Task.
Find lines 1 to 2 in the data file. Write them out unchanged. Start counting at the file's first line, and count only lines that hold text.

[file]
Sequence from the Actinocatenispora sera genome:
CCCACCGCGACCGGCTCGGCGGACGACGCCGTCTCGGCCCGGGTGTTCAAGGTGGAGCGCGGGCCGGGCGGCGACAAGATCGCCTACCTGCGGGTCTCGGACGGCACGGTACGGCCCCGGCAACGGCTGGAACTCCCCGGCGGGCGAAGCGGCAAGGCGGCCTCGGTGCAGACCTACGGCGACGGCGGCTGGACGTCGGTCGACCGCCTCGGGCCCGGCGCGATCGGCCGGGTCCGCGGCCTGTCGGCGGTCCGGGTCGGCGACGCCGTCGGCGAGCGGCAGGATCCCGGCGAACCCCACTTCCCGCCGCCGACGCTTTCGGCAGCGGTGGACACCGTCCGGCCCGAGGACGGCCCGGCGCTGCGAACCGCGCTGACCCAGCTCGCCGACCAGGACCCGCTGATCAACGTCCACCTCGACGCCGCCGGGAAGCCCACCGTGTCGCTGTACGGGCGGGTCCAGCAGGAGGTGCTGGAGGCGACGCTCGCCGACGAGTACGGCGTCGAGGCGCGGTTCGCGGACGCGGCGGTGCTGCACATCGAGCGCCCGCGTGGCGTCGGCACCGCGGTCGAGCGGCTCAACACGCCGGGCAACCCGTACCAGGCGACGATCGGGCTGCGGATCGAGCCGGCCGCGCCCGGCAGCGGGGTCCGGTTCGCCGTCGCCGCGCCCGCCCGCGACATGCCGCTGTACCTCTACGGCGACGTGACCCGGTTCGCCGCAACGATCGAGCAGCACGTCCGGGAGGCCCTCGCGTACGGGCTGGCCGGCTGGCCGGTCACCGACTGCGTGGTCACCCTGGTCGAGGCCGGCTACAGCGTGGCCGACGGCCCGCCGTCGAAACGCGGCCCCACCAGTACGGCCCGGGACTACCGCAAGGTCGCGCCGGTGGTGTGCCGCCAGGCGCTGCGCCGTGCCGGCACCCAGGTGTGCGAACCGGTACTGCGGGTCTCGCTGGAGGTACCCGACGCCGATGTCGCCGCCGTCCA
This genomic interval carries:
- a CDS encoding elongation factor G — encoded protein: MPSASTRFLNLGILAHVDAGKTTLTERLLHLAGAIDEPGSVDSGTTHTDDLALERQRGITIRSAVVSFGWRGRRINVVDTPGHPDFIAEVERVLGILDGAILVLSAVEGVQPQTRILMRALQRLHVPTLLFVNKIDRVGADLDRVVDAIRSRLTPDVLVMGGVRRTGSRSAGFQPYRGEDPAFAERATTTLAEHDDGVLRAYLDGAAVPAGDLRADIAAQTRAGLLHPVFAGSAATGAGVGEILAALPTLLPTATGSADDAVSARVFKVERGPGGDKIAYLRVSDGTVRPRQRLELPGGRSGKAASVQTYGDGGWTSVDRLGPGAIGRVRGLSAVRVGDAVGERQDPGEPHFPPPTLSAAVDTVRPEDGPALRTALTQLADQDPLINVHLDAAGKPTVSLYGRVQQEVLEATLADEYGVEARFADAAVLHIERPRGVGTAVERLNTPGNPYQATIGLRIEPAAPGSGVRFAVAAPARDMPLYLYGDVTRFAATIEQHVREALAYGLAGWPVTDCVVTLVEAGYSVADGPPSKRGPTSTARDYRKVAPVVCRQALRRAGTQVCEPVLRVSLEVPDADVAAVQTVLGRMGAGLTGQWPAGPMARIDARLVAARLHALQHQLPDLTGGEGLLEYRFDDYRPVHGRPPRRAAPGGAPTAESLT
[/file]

Sequence from the Actinocatenispora sera genome:
CCCACCGCGACCGGCTCGGCGGACGACGCCGTCTCGGCCCGGGTGTTCAAGGTGGAGCGCGGGCCGGGCGGCGACAAGATCGCCTACCTGCGGGTCTCGGACGGCACGGTACGGCCCCGGCAACGGCTGGAACTCCCCGGCGGGCGAAGCGGCAAGGCGGCCTCGGTGCAGACCTACGGCGACGGCGGCTGGACGTCGGTCGACCGCCTCGGGCCCGGCGCGATCGGCCGGGTCCGCGGCCTGTCGGCGGTCCGGGTCGGCGACGCCGTCGGCGAGCGGCAGGATCCCGGCGAACCCCACTTCCCGCCGCCGACGCTTTCGGCAGCGGTGGACACCGTCCGGCCCGAGGACGGCCCGGCGCTGCGAACCGCGCTGACCCAGCTCGCCGACCAGGACCCGCTGATCAACGTCCACCTCGACGCCGCCGGGAAGCCCACCGTGTCGCTGTACGGGCGGGTCCAGCAGGAGGTGCTGGAGGCGACGCTCGCCGACGAGTACGGCGTCGAGGCGCGGTTCGCGGACGCGGCGGTGCTGCACATCGAGCGCCCGCGTGGCGTCGGCACCGCGGTCGAGCGGCTCAACACGCCGGGCAACCCGTACCAGGCGACGATCGGGCTGCGGATCGAGCCGGCCGCGCCCGGCAGCGGGGTCCGGTTCGCCGTCGCCGCGCCCGCCCGCGACATGCCGCTGTACCTCTACGGCGACGTGACCCGGTTCGCCGCAACGATCGAGCAGCACGTCCGGGAGGCCCTCGCGTACGGGCTGGCCGGCTGGCCGGTCACCGACTGCGTGGTCACCCTGGTCGAGGCCGGCTACAGCGTGGCCGACGGCCCGCCGTCGAAACGCGGCCCCACCAGTACGGCCCGGGACTACCGCAAGGTCGCGCCGGTGGTGTGCCGCCAGGCGCTGCGCCGTGCCGGCACCCAGGTGTGCGAACCGGTACTGCGGGTCTCGCTGGAGGTACCCGACGCCGATGTCGCCGCCGTCCA